Because of its symmetrical shape, Vanguard 3 was selected by the experimenters for use in determining upper atmospheric densities as a function of altitude, latitude, season, and solar activity. As the spacecraft continuously orbited, it would lag its predicted positions slightly, accumulating greater and greater delay due to drag of the residual atmosphere. By measuring the rate and timing of orbital shifts, the relevant atmosphere's parameters could be back-calculated knowing the body's drag properties. It was determined that atmospheric pressures, and thus drag and orbital decay, were higher than anticipated, as Earth's upper atmosphere tapered into space gradually.[12]

This experiment was very much planned prior to launch. Initial Naval Research Laboratory proposals for Project Vanguard included conical satellite bodies; this eliminated the need for a separate fairing and ejection mechanisms, and their associated weight and failure modes. Radio tracking would gather data and establish a position. Early in the program, optical tracking (with a Baker-Nunn camera network and human spotters) was added. A panel of scientists proposed changing the design to spheres, at least 50.8 cm (20.0 in) in diameter and hopefully 76.2 cm (30.0 in). A sphere would have a constant optical reflection, and constant coefficient of drag, based on size alone, while a cone would vary with orientation. James Van Allen proposed a cylinder, which eventually flew (Explorer 1). The Project Vanguard finally accepted 16 cm (6.3 in) and 50.8 cm satellites.[13]

Post mission

After the scientific mission ended with data transmission ceasing on 11 December 1959, after 84 days of operation, Vanguard 3 and two pieces of the upper stage of the rocket used to launch the satellite became derelict objects. Vanguard 3 remains in orbit.[3] The pieces of the upper stage re-entered the atmosphere on 3 April 2014 and 4 February 2015.[14][15] As Vanguard 1, Vanguard 2, and Vanguard 3 are still orbiting with their drag properties essentially unchanged, they form a baseline data set on the atmosphere of Earth that is over 60 years old and continuing. Vanguard 3 has an expected lifetime of 300 years.[2]


  1. ^ McDowell, Jonathan. "Launch Log". Jonathan's Space Report. Retrieved 7 December 2013.
  2. ^ a b c d e "Display: Vanguard 3 1959-007A". NASA. 14 May 2020. Retrieved 5 February 2021. Public Domain This article incorporates text from this source, which is in the public domain.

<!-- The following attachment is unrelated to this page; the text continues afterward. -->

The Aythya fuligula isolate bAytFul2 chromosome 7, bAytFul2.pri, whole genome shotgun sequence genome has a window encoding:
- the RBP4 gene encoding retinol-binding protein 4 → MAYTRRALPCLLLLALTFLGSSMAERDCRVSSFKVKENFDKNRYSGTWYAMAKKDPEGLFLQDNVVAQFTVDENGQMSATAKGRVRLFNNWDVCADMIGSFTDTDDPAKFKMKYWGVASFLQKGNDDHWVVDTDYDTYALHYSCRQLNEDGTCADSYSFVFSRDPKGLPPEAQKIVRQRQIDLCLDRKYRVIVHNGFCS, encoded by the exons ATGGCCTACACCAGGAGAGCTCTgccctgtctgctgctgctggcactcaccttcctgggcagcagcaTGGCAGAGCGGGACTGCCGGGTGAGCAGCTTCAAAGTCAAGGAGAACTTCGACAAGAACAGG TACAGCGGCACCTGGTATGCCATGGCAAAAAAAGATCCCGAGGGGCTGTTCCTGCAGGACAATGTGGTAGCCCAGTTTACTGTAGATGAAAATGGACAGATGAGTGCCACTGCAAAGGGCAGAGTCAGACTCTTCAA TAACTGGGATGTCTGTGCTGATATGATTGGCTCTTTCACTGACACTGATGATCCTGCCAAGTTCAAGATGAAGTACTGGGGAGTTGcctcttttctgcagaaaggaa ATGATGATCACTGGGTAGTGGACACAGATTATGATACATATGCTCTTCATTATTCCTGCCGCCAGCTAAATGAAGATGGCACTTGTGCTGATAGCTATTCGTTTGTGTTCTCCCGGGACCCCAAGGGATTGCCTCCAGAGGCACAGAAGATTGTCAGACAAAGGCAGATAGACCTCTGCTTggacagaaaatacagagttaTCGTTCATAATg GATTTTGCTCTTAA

3. ^ a b "VANGUARD 3 1959-007A NORAD 20". Retrieved 4 February 2021.
  4. ^ Yost, Charles W. (6 September 1963). "Registration data for United States Space Launches" (PDF). United Nations Office for Outer Space Affairs. Retrieved 19 February 2009.
  5. ^ Project Vanguard: The NASA History, By Constance McLaughlin Green, Milton Lomask, January 9, 2009, page 228 Public Domain This article incorporates text from this source, which is in the public domain.
  6. ^ "The Vanguard Satellite Launching Vehicle — An Engineering Summary" B. Klawans April 1960, 212 pages Martin Company Engineering Report No 11022, PDF of an optical copy Public Domain This article incorporates text from this source, which is in the public domain.
  7. ^ NASA, History, Chapter 12 Public Domain This article incorporates text from this source, which is in the public domain.
  8. ^ "Proton Precessional Magnetometer". NASA. 14 May 2020. Retrieved 5 February 2021. Public Domain This article incorporates text from this source, which is in the public domain.
  9. ^ "X-Ray Experiment". NASA. 14 May 2020. Retrieved 5 February 2021. Public Domain This article incorporates text from this source, which is in the public domain.
  10. ^ Significant Achievements in Solar Physics 1958-1964. NASA. 1966. p. 63. Public Domain This article incorporates text from this source, which is in the public domain.
  11. ^ "Micrometeorite Detector". NASA. 14 May 2020. Retrieved 5 February 2021. Public Domain This article incorporates text from this source, which is in the public domain.
  12. ^ "Satellite Drag Atmospheric Density". NASA. 14 May 2020. Retrieved 4 February 2021. Public Domain This article incorporates text from this source, which is in the public domain.
  13. ^ C. McLaughlin Green, M. Lomask, "Vanguard, A History", Chapter 5, Battle over Vehicle Specifications, NASA SP-4202 Public Domain This article incorporates text from this source, which is in the public domain.
  14. ^ "Vanguard 3 DEB (29005) - Satellite Information". Satellite database. Heavens-Above. Retrieved 13 January 2018.
  15. ^ "Vanguard 3 DEB (31405) - Satellite Information". Satellite database. Heavens-Above. Retrieved 13 January 2018.